Martin, Jimmy b. August 10, 1927 d. May 14, 2005 Bluegrass Musician. He was the lead singer with the "Blue Grass Boys" until 1955, when he formed his own band, the "Sunny Mountain Boys"; then recorded with Decca records for 18 years. He recorded 138 titles including "Ocean Of Diamonds," "Sophronie," "Widow Maker" and "Sunny Side Of The Mountain," He was inducted into the International Bluegrass Hall of Fame in 1995. (Bio by: Fred Beisser) Cause of death: Bladder cancer Spring Hill Cemetery, Nashville, Davidson County, Tennessee, USA Plot: Across the path from Roy Acuff
Morgan, George b. June 28, 1924 d. July 7, 1975 Musician. Born in Waverly, Tennessee, he was a singer-guitarist referred to as the country crooner in the 1950s. In 1948, he became a member of the Grand Ole Opry and recorded the song "Candy Kisses" which was a number one hit on the country music Billboard charts in 1949. His other hits included "Red Roses For a Blue Lady", "Mansion Over the Hilltop", "Jesus Saviour Pilot Me" and "You're the Only Good Thing That's Happened to Me". He also hosted his own radio program and was the last person to...[Read More] (Bio by: John "J-Cat" Griffith) Spring Hill Cemetery, Nashville, Davidson County, Tennessee, USA
Rhodes, Speck (Gilbert Ray) b. July 16, 1915 d. March 19, 2000 Musician. Born Gilbert R. Rhodes in West Plains, Missouri, he was a country music comedian and entertainer. In the 1930s, with his brothers Dusty and Slim, as the "Log Cabin Mountaineers" they toured on the Vaudeville circuit. He played banjo and bass fiddle and developed a comic character called "Speck" Rhodes. In 1960, he auditioned for the "Porter Wagoner Show" and was hired to play base fiddle as a member of Porter's band, "The Wagon Masters". Speck and Porter stayed together for the next...[Read More] (Bio by: John "J-Cat" Griffith) Spring Hill Cemetery, Nashville, Davidson County, Tennessee, USA
Scruggs, Earl Eugene b. January 6, 1924 d. March 28, 2012 Country and Bluegrass Musician. He is probably best known for his three-finger banjo picking style of bluegrass music. He was born and raised in the Flint Hill community near Shelby, Tennessee, and grew up in a musical family. His father, a farmer and bookkeeper, played the banjo and died when he was 4 years old. As a young boy, he perfected his banjo-playing style began performing at dances and on local radio shows that featured bands, including Lord John Miller and His Allied Kentuckians. In...[Read More] (Bio by: William Bjornstad) Spring Hill Cemetery, Nashville, Davidson County, Tennessee, USA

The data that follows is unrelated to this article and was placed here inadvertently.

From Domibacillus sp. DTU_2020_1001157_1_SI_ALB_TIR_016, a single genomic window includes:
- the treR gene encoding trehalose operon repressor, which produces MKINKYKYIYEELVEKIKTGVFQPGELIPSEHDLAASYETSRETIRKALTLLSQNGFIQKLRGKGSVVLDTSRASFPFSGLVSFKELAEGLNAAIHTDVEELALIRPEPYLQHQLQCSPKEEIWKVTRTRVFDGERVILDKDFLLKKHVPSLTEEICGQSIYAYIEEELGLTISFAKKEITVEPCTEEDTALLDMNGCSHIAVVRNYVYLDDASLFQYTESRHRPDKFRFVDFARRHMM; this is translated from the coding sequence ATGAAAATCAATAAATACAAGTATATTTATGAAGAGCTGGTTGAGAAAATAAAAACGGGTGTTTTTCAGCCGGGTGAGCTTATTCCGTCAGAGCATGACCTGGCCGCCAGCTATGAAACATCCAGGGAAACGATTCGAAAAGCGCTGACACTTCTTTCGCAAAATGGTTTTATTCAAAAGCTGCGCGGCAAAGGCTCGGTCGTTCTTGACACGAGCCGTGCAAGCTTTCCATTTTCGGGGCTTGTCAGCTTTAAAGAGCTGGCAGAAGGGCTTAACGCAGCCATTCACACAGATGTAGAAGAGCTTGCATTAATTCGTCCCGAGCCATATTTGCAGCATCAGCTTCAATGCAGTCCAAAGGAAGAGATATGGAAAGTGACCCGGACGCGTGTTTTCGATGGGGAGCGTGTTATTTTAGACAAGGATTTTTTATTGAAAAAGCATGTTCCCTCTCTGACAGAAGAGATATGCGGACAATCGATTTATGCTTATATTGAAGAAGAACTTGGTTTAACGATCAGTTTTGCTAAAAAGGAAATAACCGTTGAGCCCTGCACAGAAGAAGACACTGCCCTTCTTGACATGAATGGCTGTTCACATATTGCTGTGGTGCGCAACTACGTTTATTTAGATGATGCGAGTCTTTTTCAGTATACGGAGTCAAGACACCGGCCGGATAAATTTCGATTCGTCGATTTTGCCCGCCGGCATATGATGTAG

Snow, Hank b. May 9, 1914 d. December 20, 1999 Country Music Singer, Composer. Hank Snow was a Canadian who achieved country music notoriety far from the American area that developed and shaped this musical form. At the time of his death in Madison (Nashville suburb) at age 85, he was given major credit for transforming country music from a largely rural musical style to an internationally popular mode. Hank Snow had a huge following in Britain, Germany, Australia and the Far East. Born Clarence Eugene Snow in Brooklyn, Nova Scotia, he...[Read More] (Bio by: Donald Greyfield) Spring Hill Cemetery, Nashville, Davidson County, Tennessee, USA Plot: Drive in main entrance, turn right and bear left. First left turn and marker is on left.
Walker, Billy b. January 14, 1929 d. May 21, 2006 Country Singer. From his West Texas home of Ralls this country crooner went on to become one of Country music's most successful recording stars during the 1960s. He overcame tremendous childhood difficulties when after his mother's death, the four year old and two of his brothers were forced to leave their five siblings to be placed in a Waco, Texas children's home, because of family financial difficulties. He left the orphanage at the age of twelve, got a job plucking turkeys and made enough...[Read More] (Bio by: Bigwoo) Spring Hill Cemetery, Nashville, Davidson County, Tennessee, USA
Wells (Deason), Kitty (Ellen Muriel) b. August 30, 1919 d. July 16, 2012 Singer, Songwriter. Born Ellen Muriel Deason, her 1952 hit recording, "It Wasn't God Who Made Honky Tonk Angels", made her the first female country singer to top the U.S. country charts. She recorded the song just as she was intending to retire from the business to devote herself to her family full time. She learned to play the guitar at 14 and made her singing debut on the radio in 1936, appearing on some of the biggest radio hoedowns of the day, including "Louisiana Hayride" and the weekly...[Read More] (Bio by: Louis Mata) Spring Hill Cemetery, Nashville, Davidson County, Tennessee, USA
Whitley, Keith b. July 1, 1954 d. May 9, 1989 Country Singer. Husband of country singer Lorrie Morgan. Born Jackie Keith Whitley in Sandy Hook, Kentucky. Keith learned to play guitar at age 6 and first appeared on the Buddy Starcher's regional TV show at age 8. He formed a bluegrass band with his friend Ricky Skaggs a few years later. When both teenagers were 15 years old they were asked to play a local show when Ralph Stanley's entourage was running late. Stanley hired them for his band and they stayed for two years until Keith went to...[Read More] (Bio by: Just another taphophile) Cause of death: Alcohol poisoning Spring Hill Cemetery, Nashville, Davidson County, Tennessee, USA